There’s a surprisingly large selection of products. A stroll around the market reveals over 100 vendors and a tempting variety of foods. Lots of fresh, pickled, smoked and dried beef, as well as lamb, fish, five kinds of kosher sausages, and – placed farther away – pork (“We have religious customers; they just don’t go to the non-kosher stands,” says Roth). There are heirloom and rare vegetables. There are spices, boutique beers, wines, home-brewed whiskey and hard cider. There are baked goods, including Ethiopian injera bread and granola. On the self-indulgent side, there’s gluten-free pizza, chocolates, and even popsicles and Paleo ice cream. There’s artisanal cheese; it seems that while adherents to the Paleo way don’t drink milk, some do accept fermented dairy products.
In addition to foods plain and fancy, vendors sell high-grade charcoal, food dehydrators and other specialized tools for the modern Paleolithic cook. Roth says that most of his suppliers are small farmers. He takes pride in the boutique status of his suppliers, and in the fact that thanks to the Paleo Shuk, many artisans are now able to make a living from their hand-crafted products.
One of the market’s goals is getting the public exposed to the Paleo lifestyle.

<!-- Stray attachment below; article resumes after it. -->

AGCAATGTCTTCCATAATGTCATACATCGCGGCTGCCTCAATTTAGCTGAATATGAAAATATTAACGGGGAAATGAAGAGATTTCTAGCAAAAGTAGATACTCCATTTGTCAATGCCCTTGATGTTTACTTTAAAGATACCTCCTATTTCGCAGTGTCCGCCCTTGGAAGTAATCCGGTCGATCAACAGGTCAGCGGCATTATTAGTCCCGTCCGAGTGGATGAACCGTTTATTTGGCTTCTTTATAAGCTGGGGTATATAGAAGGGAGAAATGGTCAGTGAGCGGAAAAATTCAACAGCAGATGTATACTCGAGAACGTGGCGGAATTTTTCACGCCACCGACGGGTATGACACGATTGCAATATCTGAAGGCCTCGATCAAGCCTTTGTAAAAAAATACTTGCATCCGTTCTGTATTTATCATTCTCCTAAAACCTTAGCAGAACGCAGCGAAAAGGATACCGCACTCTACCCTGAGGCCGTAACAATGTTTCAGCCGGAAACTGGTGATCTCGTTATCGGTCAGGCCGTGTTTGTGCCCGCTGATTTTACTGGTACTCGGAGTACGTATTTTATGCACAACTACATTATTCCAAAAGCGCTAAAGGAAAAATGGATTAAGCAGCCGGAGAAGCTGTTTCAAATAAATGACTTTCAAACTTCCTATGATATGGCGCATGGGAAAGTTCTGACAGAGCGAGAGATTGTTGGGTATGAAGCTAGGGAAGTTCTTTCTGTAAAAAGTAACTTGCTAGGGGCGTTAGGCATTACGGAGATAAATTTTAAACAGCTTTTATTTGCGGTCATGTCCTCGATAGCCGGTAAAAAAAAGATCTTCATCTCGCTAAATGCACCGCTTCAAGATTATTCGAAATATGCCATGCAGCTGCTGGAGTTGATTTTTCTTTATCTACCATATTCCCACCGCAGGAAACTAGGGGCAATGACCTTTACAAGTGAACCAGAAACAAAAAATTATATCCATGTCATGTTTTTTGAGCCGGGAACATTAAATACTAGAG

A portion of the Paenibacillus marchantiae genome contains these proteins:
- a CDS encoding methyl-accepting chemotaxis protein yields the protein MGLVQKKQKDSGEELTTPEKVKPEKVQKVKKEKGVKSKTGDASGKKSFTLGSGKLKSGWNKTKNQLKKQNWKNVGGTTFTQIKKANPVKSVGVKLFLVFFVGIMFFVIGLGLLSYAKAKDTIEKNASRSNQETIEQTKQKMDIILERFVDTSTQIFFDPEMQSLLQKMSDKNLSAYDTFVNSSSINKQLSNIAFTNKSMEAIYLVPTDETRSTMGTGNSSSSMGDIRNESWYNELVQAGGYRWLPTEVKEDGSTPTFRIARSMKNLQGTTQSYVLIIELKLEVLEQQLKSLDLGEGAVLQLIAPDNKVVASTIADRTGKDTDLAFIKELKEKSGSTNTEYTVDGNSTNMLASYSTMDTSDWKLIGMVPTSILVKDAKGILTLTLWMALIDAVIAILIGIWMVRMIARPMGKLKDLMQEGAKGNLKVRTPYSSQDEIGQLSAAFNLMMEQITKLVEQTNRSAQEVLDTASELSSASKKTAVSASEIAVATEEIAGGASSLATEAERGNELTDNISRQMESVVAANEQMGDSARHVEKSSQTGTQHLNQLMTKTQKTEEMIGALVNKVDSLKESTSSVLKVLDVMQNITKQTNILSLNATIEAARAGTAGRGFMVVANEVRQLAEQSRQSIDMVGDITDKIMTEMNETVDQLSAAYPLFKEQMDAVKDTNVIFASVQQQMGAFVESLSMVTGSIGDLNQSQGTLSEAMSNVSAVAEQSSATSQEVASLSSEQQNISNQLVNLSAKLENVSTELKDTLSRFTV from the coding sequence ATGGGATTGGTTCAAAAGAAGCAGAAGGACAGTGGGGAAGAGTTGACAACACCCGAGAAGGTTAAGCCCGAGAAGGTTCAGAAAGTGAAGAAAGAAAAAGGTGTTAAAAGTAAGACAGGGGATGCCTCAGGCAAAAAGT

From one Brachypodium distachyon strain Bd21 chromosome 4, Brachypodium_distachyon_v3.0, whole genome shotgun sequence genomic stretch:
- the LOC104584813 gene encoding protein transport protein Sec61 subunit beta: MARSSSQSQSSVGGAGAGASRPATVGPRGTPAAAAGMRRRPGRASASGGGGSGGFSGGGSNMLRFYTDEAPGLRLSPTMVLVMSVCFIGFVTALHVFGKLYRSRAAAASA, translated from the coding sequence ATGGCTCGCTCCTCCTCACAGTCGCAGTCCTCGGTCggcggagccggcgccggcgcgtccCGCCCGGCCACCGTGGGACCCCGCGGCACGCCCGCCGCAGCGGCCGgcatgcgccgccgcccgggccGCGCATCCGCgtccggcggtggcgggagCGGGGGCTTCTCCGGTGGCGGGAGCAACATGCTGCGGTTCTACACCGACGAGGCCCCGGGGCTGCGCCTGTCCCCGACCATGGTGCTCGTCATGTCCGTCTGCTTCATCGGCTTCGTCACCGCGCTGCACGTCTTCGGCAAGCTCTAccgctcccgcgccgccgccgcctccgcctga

“The Paleo diet saves lives,” maintains Roth, with the ring of zeal in his voice. “I have a strong sense of mission about educating the public regarding that. When you eat right and become fit, you can drop drugs that regulate blood sugar and blood pressure. You can avoid invasive surgeries. Over the course of time, most of my suppliers have gone over to the Paleo way of eating, just from being at the market and talking to people about it. But,” he warns, “I’m not a doctor and I don’t give medical advice.”
He and Shalev are in the process of building a website with online nutrition courses and cooking workshops, articles on the Paleo lifestyle by the movement’s gurus, and a shop.
There were over 5,000 visitors to last month’s market. Many come simply for a fun experience. Visitors can sit and enjoy ready-made biltong with a glass of beer, or buy take-away while music in the background tempts one to stay and socialize.
“Another of the market’s goals is to provide a place for the Paleo community to meet in real life, not only on Facebook,” says Roth. “But anyone who likes good food should come. You’ll find foods here that nobody else offers, at prices that are reasonable in the realm of hand-crafted products. And the music’s great. It’s a fun place to go on a Friday morning – bring the kids. Plus, we have 1,000 free parking spaces available, which no other market in Israel can offer.”
Whether you go for the Paleo way of life or not, the market’s a great place to pick up the best of hand-crafted Israeli foods. Not much wrong with that.
The next Paleo markets will take place on August 14 and September 4, at the Athletica Kala stadium in Tel Aviv’s Hadar Yosef neighborhood.
For more information on the Israel Paleo scene, you can visit Paleo Israel on Facebook, and for the Paleo market, you can visit the Facebook page Meat Paleo (both mostly in Hebrew). You can also contact Ohad Roth at or 052- 838-6262 (Roth speaks English)